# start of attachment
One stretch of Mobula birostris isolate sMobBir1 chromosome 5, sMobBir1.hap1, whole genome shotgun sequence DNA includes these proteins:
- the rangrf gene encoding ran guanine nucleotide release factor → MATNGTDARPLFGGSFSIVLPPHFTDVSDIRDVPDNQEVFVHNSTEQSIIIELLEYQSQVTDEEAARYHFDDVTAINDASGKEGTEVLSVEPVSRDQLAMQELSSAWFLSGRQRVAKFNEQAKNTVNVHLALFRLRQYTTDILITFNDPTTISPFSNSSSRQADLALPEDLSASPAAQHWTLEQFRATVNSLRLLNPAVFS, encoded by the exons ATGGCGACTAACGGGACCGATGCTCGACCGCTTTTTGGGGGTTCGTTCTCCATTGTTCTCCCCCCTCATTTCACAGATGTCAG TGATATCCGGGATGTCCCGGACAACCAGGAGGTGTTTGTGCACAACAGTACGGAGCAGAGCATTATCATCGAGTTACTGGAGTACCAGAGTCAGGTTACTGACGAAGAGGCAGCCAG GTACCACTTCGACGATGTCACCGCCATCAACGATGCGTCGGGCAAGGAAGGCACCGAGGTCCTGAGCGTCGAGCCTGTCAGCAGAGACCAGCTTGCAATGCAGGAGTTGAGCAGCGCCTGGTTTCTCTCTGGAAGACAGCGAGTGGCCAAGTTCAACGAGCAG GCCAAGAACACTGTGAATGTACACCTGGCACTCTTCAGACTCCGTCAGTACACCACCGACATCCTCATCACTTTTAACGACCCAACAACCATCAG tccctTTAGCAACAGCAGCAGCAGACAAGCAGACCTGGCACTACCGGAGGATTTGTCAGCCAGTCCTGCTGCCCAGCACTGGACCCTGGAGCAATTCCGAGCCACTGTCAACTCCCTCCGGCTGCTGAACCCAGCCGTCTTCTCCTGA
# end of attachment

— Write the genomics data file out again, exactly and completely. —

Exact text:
One stretch of Mobula birostris isolate sMobBir1 chromosome 5, sMobBir1.hap1, whole genome shotgun sequence DNA includes these proteins:
- the rangrf gene encoding ran guanine nucleotide release factor → MATNGTDARPLFGGSFSIVLPPHFTDVSDIRDVPDNQEVFVHNSTEQSIIIELLEYQSQVTDEEAARYHFDDVTAINDASGKEGTEVLSVEPVSRDQLAMQELSSAWFLSGRQRVAKFNEQAKNTVNVHLALFRLRQYTTDILITFNDPTTISPFSNSSSRQADLALPEDLSASPAAQHWTLEQFRATVNSLRLLNPAVFS, encoded by the exons ATGGCGACTAACGGGACCGATGCTCGACCGCTTTTTGGGGGTTCGTTCTCCATTGTTCTCCCCCCTCATTTCACAGATGTCAG TGATATCCGGGATGTCCCGGACAACCAGGAGGTGTTTGTGCACAACAGTACGGAGCAGAGCATTATCATCGAGTTACTGGAGTACCAGAGTCAGGTTACTGACGAAGAGGCAGCCAG GTACCACTTCGACGATGTCACCGCCATCAACGATGCGTCGGGCAAGGAAGGCACCGAGGTCCTGAGCGTCGAGCCTGTCAGCAGAGACCAGCTTGCAATGCAGGAGTTGAGCAGCGCCTGGTTTCTCTCTGGAAGACAGCGAGTGGCCAAGTTCAACGAGCAG GCCAAGAACACTGTGAATGTACACCTGGCACTCTTCAGACTCCGTCAGTACACCACCGACATCCTCATCACTTTTAACGACCCAACAACCATCAG tccctTTAGCAACAGCAGCAGCAGACAAGCAGACCTGGCACTACCGGAGGATTTGTCAGCCAGTCCTGCTGCCCAGCACTGGACCCTGGAGCAATTCCGAGCCACTGTCAACTCCCTCCGGCTGCTGAACCCAGCCGTCTTCTCCTGA